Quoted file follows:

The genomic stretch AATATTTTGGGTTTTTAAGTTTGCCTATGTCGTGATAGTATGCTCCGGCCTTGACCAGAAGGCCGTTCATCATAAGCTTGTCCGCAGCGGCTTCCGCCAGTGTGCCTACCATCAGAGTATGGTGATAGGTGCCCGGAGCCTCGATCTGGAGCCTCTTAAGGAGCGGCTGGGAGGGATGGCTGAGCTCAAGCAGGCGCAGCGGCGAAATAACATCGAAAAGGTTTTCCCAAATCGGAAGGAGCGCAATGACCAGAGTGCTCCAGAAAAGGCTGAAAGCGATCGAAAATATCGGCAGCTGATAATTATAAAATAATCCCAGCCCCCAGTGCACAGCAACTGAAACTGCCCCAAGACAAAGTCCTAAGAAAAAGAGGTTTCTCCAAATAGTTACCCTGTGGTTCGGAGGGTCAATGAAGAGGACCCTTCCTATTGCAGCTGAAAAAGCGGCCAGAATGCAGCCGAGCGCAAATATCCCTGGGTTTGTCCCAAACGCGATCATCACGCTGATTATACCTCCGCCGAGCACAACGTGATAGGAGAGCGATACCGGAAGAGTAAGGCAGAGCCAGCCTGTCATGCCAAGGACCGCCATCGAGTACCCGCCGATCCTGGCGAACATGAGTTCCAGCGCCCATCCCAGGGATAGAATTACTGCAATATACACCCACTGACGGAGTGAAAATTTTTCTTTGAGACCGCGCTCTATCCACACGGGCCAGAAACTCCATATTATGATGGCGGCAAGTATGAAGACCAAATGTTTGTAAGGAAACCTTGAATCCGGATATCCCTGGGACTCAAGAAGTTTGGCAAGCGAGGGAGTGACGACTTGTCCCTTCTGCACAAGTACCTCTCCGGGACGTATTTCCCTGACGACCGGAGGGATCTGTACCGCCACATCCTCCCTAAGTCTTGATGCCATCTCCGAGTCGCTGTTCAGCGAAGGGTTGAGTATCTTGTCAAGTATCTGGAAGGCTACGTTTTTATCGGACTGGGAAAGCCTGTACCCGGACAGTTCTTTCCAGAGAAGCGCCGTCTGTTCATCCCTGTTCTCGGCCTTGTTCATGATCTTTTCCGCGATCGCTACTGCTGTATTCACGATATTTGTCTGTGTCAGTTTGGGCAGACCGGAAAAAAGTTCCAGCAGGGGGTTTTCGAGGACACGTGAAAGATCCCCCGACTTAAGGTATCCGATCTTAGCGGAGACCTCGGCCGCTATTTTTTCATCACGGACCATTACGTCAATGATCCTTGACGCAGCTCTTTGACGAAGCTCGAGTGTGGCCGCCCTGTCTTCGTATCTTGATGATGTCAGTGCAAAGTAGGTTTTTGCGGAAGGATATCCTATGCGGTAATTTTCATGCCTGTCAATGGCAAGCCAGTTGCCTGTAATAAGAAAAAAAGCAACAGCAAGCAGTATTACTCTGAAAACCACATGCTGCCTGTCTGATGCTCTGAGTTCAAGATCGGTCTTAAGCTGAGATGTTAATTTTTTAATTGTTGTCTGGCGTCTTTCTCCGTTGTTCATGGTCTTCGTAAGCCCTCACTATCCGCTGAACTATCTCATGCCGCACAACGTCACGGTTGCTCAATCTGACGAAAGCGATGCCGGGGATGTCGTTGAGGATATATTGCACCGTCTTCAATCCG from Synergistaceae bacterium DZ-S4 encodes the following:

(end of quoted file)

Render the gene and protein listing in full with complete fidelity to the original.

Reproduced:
The genomic stretch AATATTTTGGGTTTTTAAGTTTGCCTATGTCGTGATAGTATGCTCCGGCCTTGACCAGAAGGCCGTTCATCATAAGCTTGTCCGCAGCGGCTTCCGCCAGTGTGCCTACCATCAGAGTATGGTGATAGGTGCCCGGAGCCTCGATCTGGAGCCTCTTAAGGAGCGGCTGGGAGGGATGGCTGAGCTCAAGCAGGCGCAGCGGCGAAATAACATCGAAAAGGTTTTCCCAAATCGGAAGGAGCGCAATGACCAGAGTGCTCCAGAAAAGGCTGAAAGCGATCGAAAATATCGGCAGCTGATAATTATAAAATAATCCCAGCCCCCAGTGCACAGCAACTGAAACTGCCCCAAGACAAAGTCCTAAGAAAAAGAGGTTTCTCCAAATAGTTACCCTGTGGTTCGGAGGGTCAATGAAGAGGACCCTTCCTATTGCAGCTGAAAAAGCGGCCAGAATGCAGCCGAGCGCAAATATCCCTGGGTTTGTCCCAAACGCGATCATCACGCTGATTATACCTCCGCCGAGCACAACGTGATAGGAGAGCGATACCGGAAGAGTAAGGCAGAGCCAGCCTGTCATGCCAAGGACCGCCATCGAGTACCCGCCGATCCTGGCGAACATGAGTTCCAGCGCCCATCCCAGGGATAGAATTACTGCAATATACACCCACTGACGGAGTGAAAATTTTTCTTTGAGACCGCGCTCTATCCACACGGGCCAGAAACTCCATATTATGATGGCGGCAAGTATGAAGACCAAATGTTTGTAAGGAAACCTTGAATCCGGATATCCCTGGGACTCAAGAAGTTTGGCAAGCGAGGGAGTGACGACTTGTCCCTTCTGCACAAGTACCTCTCCGGGACGTATTTCCCTGACGACCGGAGGGATCTGTACCGCCACATCCTCCCTAAGTCTTGATGCCATCTCCGAGTCGCTGTTCAGCGAAGGGTTGAGTATCTTGTCAAGTATCTGGAAGGCTACGTTTTTATCGGACTGGGAAAGCCTGTACCCGGACAGTTCTTTCCAGAGAAGCGCCGTCTGTTCATCCCTGTTCTCGGCCTTGTTCATGATCTTTTCCGCGATCGCTACTGCTGTATTCACGATATTTGTCTGTGTCAGTTTGGGCAGACCGGAAAAAAGTTCCAGCAGGGGGTTTTCGAGGACACGTGAAAGATCCCCCGACTTAAGGTATCCGATCTTAGCGGAGACCTCGGCCGCTATTTTTTCATCACGGACCATTACGTCAATGATCCTTGACGCAGCTCTTTGACGAAGCTCGAGTGTGGCCGCCCTGTCTTCGTATCTTGATGATGTCAGTGCAAAGTAGGTTTTTGCGGAAGGATATCCTATGCGGTAATTTTCATGCCTGTCAATGGCAAGCCAGTTGCCTGTAATAAGAAAAAAAGCAACAGCAAGCAGTATTACTCTGAAAACCACATGCTGCCTGTCTGATGCTCTGAGTTCAAGATCGGTCTTAAGCTGAGATGTTAATTTTTTAATTGTTGTCTGGCGTCTTTCTCCGTTGTTCATGGTCTTCGTAAGCCCTCACTATCCGCTGAACTATCTCATGCCGCACAACGTCACGGTTGCTCAATCTGACGAAAGCGATGCCGGGGATGTCGTTGAGGATATATTGCACCGTCTTCAATCCG from Synergistaceae bacterium DZ-S4 encodes the following: